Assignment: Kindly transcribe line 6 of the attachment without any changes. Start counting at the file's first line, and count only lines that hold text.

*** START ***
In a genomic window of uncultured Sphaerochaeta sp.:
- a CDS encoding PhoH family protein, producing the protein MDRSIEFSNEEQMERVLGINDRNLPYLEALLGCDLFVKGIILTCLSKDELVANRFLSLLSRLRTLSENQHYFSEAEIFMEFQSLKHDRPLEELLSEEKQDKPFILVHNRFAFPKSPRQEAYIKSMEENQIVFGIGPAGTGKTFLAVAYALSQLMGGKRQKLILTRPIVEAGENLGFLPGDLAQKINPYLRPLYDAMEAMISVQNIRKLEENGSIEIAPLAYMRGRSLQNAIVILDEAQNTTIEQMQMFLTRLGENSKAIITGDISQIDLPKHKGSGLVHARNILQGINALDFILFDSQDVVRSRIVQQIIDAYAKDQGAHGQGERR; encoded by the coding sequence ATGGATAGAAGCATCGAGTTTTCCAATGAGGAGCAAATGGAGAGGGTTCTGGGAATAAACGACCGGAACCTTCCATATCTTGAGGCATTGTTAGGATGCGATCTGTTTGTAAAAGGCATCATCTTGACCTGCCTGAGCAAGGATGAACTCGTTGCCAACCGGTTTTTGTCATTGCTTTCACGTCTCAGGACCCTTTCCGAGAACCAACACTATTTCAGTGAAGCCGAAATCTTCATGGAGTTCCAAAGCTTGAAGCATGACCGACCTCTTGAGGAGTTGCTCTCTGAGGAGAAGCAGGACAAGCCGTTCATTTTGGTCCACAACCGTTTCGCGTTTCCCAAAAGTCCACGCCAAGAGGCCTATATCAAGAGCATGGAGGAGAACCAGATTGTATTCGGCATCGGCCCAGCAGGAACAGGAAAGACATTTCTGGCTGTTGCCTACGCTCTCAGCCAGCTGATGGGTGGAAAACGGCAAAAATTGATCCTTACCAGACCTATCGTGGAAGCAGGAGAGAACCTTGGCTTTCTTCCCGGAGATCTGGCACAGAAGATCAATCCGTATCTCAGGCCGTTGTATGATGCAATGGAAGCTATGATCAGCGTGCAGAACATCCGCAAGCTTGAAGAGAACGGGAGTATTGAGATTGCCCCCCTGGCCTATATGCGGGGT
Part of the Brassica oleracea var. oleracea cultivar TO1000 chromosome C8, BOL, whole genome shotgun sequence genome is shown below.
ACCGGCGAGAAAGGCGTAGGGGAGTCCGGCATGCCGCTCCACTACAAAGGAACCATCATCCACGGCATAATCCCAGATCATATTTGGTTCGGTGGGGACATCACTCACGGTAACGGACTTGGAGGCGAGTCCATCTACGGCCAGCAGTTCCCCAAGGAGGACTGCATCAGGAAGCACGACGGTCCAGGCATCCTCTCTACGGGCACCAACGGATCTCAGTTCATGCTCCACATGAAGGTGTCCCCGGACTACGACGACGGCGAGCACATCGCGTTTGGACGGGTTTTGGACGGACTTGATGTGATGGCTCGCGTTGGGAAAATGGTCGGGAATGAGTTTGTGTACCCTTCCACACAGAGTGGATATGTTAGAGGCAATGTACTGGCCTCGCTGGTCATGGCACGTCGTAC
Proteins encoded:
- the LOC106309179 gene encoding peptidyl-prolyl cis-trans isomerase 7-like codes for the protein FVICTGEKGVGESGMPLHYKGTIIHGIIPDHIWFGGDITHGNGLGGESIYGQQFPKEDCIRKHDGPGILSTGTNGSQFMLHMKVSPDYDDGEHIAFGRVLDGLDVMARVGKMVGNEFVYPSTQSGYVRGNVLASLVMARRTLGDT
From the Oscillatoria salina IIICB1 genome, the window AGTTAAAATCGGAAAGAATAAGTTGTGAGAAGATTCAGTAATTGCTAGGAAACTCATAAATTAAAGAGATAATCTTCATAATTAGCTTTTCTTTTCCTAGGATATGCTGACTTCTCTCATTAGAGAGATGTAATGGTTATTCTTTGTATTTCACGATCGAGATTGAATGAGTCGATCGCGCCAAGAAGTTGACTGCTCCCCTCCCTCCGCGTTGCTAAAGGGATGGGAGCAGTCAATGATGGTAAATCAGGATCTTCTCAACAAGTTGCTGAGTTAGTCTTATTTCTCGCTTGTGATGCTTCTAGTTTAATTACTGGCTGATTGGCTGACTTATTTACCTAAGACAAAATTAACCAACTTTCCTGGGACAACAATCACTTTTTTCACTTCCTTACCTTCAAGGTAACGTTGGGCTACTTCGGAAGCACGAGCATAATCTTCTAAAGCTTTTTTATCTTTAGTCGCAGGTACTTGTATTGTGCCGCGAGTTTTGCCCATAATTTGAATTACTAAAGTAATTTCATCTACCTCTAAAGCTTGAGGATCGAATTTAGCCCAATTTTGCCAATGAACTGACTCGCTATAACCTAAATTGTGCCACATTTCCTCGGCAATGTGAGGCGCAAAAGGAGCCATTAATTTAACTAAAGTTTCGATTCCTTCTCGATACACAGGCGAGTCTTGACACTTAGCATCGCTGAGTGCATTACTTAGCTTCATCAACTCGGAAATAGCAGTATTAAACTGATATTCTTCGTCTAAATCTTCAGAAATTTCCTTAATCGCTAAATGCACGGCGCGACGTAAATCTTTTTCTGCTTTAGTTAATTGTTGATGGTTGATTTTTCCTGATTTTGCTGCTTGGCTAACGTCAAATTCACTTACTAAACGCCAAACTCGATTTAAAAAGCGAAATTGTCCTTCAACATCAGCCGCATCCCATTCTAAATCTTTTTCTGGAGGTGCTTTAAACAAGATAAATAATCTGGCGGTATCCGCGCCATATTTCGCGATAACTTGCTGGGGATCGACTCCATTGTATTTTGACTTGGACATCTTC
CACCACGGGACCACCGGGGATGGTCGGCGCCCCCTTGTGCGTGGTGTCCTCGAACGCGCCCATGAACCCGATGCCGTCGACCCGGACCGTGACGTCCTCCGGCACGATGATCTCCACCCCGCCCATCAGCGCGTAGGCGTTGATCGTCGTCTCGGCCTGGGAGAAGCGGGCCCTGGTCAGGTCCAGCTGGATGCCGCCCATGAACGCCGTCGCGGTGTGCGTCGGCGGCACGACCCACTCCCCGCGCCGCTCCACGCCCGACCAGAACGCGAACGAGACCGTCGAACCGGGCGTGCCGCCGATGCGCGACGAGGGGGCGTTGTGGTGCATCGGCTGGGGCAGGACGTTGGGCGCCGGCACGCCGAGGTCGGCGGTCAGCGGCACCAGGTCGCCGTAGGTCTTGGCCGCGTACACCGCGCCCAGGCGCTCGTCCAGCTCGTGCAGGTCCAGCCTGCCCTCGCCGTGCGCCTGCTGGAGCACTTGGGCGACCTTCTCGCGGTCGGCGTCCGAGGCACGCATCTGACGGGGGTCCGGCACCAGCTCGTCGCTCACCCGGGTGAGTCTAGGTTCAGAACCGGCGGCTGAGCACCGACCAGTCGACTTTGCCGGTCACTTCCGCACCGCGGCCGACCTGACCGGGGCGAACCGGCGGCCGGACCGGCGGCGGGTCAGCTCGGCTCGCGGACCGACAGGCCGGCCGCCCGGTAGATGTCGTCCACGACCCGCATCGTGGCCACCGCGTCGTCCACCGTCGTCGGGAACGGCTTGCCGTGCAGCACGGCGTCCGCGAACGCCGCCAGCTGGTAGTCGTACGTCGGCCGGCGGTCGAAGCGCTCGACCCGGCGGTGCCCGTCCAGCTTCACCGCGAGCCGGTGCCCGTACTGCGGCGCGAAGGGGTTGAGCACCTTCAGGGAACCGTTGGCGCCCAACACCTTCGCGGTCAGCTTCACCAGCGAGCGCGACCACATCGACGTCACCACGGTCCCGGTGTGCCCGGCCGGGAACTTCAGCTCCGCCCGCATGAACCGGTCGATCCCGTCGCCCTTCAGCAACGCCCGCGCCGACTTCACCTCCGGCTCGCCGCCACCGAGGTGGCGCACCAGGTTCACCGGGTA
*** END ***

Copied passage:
- the LOC106309179 gene encoding peptidyl-prolyl cis-trans isomerase 7-like codes for the protein FVICTGEKGVGESGMPLHYKGTIIHGIIPDHIWFGGDITHGNGLGGESIYGQQFPKEDCIRKHDGPGILSTGTNGSQFMLHMKVSPDYDDGEHIAFGRVLDGLDVMARVGKMVGNEFVYPSTQSGYVRGNVLASLVMARRTLGDT